As a woman who also walks around with a particular ring on a particular finger, I don’t feel the threat of judgment that some pregnant women might, for example. But I am insecure at times. I do, however infrequently, wonder about judgments being placed on me.

Does the grocery store employee judge me for the six-pack of Fat Tire, marshmallows, and Ben & Jerry’s that comprise my order? Does something inside her wonder if the beer is for me and if she should make a joke about ice cream for dinner, hoping it will make me reconsider having ice cream for dinner for the sake of my unborn child who has no choice in the matter? Do the people at the gym consider my 30 minutes on the elliptical and 30 minutes throwing weights around as allowing my vanity to put at risk the “delicate” life I carry?

As a member of the majority class and race for my entire life, I have rarely, if ever, experienced such corporeal exposure. Sure, I had a period of neon pink hair in my teens, but, if I ever felt the need to retreat from whatever it was that my hair announced to the world, or whatever category it placed me in, it was easy enough to put on a hat. If I ever felt ridiculed, ostracized, or particularly burdened by this physical characteristic – one that I chose – I could always just dye it back to a color that did not elicit questions. Problem solved.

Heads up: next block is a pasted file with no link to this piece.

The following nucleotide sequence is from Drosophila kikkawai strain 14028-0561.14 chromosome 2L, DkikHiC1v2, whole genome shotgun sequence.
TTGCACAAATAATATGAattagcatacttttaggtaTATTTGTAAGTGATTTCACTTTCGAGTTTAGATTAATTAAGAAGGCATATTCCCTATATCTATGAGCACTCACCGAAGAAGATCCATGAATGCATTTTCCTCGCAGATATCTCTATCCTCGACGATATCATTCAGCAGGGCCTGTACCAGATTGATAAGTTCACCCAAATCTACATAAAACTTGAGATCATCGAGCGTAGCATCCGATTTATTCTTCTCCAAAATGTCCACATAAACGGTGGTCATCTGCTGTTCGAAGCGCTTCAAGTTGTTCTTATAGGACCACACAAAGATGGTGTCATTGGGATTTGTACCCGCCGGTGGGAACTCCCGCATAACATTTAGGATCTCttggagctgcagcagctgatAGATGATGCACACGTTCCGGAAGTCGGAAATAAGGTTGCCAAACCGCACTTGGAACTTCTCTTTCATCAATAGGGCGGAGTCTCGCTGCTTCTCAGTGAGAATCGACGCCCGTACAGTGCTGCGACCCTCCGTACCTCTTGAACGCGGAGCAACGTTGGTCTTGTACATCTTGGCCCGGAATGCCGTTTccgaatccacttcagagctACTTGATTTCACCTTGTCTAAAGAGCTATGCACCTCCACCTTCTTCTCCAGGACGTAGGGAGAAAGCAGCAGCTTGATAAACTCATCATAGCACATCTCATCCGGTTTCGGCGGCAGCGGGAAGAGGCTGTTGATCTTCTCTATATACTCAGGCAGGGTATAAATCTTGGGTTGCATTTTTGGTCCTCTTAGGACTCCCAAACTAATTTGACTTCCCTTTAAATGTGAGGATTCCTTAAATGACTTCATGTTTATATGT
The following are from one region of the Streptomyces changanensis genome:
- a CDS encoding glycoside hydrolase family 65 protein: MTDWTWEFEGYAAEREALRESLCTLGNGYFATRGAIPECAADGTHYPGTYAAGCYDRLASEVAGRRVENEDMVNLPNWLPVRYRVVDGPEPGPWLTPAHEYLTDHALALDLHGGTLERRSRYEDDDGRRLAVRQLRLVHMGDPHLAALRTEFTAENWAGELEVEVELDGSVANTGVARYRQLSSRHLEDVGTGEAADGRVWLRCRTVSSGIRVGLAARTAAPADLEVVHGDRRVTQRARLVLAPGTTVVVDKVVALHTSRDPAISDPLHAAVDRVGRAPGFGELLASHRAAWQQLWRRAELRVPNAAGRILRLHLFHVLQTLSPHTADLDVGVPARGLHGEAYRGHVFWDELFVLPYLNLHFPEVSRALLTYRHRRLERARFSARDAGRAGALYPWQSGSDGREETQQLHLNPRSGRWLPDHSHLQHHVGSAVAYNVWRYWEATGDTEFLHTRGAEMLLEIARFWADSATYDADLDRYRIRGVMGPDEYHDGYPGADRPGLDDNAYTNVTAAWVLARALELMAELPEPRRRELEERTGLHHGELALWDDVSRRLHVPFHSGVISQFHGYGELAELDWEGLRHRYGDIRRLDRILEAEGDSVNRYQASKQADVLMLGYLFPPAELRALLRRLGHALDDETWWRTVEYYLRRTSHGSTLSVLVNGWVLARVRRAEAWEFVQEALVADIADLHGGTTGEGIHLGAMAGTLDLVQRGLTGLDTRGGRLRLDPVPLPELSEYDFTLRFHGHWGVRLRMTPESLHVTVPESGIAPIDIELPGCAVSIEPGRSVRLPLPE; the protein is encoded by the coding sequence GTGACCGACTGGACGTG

My body, and the fundamental shapes and colors that comprise it, has never been notable, has always fallen within the realm of “same,” “us,” “normal,” and, therefore, unremarkable. Because I have never really been the physical “other,” I’ve rarely had to confront just what it means to be the “same.”